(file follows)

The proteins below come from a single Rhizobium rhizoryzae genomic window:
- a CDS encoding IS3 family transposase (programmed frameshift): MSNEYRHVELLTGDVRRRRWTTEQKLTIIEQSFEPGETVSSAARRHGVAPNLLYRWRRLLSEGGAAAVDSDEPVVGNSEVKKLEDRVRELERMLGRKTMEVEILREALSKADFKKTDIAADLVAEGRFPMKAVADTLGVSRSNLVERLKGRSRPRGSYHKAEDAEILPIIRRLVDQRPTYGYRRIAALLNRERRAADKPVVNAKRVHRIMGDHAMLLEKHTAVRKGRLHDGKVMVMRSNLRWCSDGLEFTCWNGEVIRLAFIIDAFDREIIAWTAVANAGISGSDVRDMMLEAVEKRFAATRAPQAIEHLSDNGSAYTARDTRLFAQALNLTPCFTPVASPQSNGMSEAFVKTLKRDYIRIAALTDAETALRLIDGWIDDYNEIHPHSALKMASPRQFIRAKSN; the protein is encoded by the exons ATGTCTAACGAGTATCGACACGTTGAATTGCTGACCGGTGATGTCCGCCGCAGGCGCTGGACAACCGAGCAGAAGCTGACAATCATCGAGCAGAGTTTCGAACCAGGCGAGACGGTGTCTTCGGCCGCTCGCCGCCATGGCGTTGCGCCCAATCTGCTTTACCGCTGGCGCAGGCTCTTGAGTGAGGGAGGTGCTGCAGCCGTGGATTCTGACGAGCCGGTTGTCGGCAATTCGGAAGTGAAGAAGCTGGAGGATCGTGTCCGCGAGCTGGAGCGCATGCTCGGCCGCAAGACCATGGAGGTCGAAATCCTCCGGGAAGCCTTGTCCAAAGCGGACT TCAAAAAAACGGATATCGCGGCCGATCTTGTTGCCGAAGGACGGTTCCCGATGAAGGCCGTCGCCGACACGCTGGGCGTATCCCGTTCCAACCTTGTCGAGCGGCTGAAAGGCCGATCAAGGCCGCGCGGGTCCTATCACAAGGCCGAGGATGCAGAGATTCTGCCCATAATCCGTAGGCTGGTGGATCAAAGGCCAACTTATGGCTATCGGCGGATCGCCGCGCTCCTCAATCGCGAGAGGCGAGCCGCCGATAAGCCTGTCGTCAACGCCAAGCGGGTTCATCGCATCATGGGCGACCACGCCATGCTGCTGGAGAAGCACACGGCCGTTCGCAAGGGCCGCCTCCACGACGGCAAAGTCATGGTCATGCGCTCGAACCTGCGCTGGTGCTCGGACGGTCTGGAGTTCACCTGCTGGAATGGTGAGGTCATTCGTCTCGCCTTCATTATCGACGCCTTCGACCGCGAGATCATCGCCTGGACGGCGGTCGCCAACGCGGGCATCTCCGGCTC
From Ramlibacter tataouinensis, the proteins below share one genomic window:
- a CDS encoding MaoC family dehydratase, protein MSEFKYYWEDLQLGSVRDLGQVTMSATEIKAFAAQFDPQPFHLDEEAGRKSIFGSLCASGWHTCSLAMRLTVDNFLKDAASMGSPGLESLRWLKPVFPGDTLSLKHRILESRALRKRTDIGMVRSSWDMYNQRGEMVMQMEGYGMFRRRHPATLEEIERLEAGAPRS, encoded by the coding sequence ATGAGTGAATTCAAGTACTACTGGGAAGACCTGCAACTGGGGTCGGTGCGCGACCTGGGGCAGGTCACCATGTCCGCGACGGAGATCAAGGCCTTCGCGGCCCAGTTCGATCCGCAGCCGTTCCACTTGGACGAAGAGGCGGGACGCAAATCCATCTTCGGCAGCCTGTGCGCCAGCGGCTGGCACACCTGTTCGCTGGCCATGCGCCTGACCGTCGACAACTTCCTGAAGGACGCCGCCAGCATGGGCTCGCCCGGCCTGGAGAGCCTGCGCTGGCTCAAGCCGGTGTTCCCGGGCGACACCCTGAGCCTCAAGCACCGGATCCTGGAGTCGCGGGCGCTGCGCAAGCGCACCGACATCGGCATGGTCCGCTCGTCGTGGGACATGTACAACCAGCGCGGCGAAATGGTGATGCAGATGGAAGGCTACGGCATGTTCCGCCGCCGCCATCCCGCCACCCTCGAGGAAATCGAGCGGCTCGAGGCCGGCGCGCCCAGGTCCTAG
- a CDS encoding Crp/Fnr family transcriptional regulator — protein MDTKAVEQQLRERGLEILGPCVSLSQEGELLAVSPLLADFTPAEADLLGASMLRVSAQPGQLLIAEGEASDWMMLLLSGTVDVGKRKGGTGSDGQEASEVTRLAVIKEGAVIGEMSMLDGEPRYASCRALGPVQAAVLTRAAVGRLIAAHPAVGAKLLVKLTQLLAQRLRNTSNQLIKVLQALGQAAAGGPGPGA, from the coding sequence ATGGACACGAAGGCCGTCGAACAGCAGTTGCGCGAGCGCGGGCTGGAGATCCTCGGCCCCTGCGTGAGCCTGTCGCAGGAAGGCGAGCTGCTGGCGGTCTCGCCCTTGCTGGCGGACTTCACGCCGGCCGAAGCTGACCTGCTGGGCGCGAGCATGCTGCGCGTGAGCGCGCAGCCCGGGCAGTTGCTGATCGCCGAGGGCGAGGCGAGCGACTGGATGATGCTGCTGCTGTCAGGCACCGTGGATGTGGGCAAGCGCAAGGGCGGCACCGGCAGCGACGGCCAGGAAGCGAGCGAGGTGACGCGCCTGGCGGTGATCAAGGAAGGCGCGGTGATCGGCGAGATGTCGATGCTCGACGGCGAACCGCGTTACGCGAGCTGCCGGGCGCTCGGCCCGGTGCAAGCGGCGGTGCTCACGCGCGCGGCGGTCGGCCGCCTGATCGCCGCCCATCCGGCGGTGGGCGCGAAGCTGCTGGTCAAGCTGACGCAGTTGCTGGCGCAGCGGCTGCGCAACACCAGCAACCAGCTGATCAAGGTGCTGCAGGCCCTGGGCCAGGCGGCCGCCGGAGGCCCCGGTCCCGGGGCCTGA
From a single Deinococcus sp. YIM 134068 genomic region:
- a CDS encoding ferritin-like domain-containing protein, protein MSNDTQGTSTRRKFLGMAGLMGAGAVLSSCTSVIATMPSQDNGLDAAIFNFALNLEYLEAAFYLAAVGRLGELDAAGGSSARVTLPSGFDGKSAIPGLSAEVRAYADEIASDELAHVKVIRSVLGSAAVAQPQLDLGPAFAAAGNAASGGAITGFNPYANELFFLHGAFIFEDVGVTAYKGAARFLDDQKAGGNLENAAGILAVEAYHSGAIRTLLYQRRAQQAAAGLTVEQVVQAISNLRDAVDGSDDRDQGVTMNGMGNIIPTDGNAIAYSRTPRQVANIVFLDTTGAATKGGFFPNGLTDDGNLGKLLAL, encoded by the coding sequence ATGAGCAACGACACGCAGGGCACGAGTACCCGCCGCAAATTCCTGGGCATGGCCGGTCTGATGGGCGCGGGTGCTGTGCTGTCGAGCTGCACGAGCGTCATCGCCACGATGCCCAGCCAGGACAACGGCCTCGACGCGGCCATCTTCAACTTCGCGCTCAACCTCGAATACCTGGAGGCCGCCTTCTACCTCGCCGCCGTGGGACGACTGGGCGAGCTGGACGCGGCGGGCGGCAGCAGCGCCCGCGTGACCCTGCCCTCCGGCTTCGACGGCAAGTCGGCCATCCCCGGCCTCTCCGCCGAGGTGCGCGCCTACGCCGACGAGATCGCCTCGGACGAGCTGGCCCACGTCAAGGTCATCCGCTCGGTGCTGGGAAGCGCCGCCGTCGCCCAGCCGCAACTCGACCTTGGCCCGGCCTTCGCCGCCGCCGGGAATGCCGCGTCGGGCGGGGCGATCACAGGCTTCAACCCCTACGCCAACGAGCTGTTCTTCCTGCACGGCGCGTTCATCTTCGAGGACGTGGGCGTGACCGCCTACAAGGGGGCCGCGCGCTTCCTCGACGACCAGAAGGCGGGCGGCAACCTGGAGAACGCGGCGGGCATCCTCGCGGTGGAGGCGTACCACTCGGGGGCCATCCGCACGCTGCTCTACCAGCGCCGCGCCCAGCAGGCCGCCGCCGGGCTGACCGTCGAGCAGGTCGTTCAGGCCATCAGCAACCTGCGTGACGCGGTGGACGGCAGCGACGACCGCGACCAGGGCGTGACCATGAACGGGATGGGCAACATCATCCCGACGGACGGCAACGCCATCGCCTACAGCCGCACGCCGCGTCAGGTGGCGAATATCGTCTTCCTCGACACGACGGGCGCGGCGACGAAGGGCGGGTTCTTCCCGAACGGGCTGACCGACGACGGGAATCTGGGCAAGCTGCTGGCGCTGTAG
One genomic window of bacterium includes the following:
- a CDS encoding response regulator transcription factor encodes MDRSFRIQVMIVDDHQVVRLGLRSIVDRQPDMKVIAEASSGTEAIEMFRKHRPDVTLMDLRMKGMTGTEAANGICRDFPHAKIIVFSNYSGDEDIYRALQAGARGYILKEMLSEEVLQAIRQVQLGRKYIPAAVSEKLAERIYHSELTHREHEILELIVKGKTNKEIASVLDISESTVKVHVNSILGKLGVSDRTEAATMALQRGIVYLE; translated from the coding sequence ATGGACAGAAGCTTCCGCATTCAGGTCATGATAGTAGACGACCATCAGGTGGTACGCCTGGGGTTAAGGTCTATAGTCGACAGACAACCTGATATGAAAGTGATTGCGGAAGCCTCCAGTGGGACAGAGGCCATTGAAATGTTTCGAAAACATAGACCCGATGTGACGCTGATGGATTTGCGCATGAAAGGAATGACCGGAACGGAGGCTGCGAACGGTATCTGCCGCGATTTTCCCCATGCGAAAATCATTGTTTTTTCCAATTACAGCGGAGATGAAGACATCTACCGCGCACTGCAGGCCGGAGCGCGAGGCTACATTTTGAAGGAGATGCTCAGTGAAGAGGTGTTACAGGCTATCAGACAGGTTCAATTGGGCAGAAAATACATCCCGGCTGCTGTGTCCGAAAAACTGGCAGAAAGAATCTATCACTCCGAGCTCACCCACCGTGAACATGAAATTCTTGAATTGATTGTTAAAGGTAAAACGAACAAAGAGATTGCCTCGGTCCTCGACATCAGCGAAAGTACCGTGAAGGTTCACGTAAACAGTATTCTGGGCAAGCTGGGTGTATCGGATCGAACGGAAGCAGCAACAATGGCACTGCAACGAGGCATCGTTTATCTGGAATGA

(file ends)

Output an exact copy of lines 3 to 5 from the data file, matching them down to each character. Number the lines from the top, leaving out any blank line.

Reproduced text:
From Ramlibacter tataouinensis, the proteins below share one genomic window:
- a CDS encoding MaoC family dehydratase, protein MSEFKYYWEDLQLGSVRDLGQVTMSATEIKAFAAQFDPQPFHLDEEAGRKSIFGSLCASGWHTCSLAMRLTVDNFLKDAASMGSPGLESLRWLKPVFPGDTLSLKHRILESRALRKRTDIGMVRSSWDMYNQRGEMVMQMEGYGMFRRRHPATLEEIERLEAGAPRS, encoded by the coding sequence ATGAGTGAATTCAAGTACTACTGGGAAGACCTGCAACTGGGGTCGGTGCGCGACCTGGGGCAGGTCACCATGTCCGCGACGGAGATCAAGGCCTTCGCGGCCCAGTTCGATCCGCAGCCGTTCCACTTGGACGAAGAGGCGGGACGCAAATCCATCTTCGGCAGCCTGTGCGCCAGCGGCTGGCACACCTGTTCGCTGGCCATGCGCCTGACCGTCGACAACTTCCTGAAGGACGCCGCCAGCATGGGCTCGCCCGGCCTGGAGAGCCTGCGCTGGCTCAAGCCGGTGTTCCCGGGCGACACCCTGAGCCTCAAGCACCGGATCCTGGAGTCGCGGGCGCTGCGCAAGCGCACCGACATCGGCATGGTCCGCTCGTCGTGGGACATGTACAACCAGCGCGGCGAAATGGTGATGCAGATGGAAGGCTACGGCATGTTCCGCCGCCGCCATCCCGCCACCCTCGAGGAAATCGAGCGGCTCGAGGCCGGCGCGCCCAGGTCCTAG
- a CDS encoding Crp/Fnr family transcriptional regulator — protein MDTKAVEQQLRERGLEILGPCVSLSQEGELLAVSPLLADFTPAEADLLGASMLRVSAQPGQLLIAEGEASDWMMLLLSGTVDVGKRKGGTGSDGQEASEVTRLAVIKEGAVIGEMSMLDGEPRYASCRALGPVQAAVLTRAAVGRLIAAHPAVGAKLLVKLTQLLAQRLRNTSNQLIKVLQALGQAAAGGPGPGA, from the coding sequence ATGGACACGAAGGCCGTCGAACAGCAGTTGCGCGAGCGCGGGCTGGAGATCCTCGGCCCCTGCGTGAGCCTGTCGCAGGAAGGCGAGCTGCTGGCGGTCTCGCCCTTGCTGGCGGACTTCACGCCGGCCGAAGCTGACCTGCTGGGCGCGAGCATGCTGCGCGTGAGCGCGCAGCCCGGGCAGTTGCTGATCGCCGAGGGCGAGGCGAGCGACTGGATGATGCTGCTGCTGTCAGGCACCGTGGATGTGGGCAAGCGCAAGGGCGGCACCGGCAGCGACGGCCAGGAAGCGAGCGAGGTGACGCGCCTGGCGGTGATCAAGGAAGGCGCGGTGATCGGCGAGATGTCGATGCTCGACGGCGAACCGCGTTACGCGAGCTGCCGGGCGCTCGGCCCGGTGCAAGCGGCGGTGCTCACGCGCGCGGCGGTCGGCCGCCTGATCGCCGCCCATCCGGCGGTGGGCGCGAAGCTGCTGGTCAAGCTGACGCAGTTGCTGGCGCAGCGGCTGCGCAACACCAGCAACCAGCTGATCAAGGTGCTGCAGGCCCTGGGCCAGGCGGCCGCCGGAGGCCCCGGTCCCGGGGCCTGA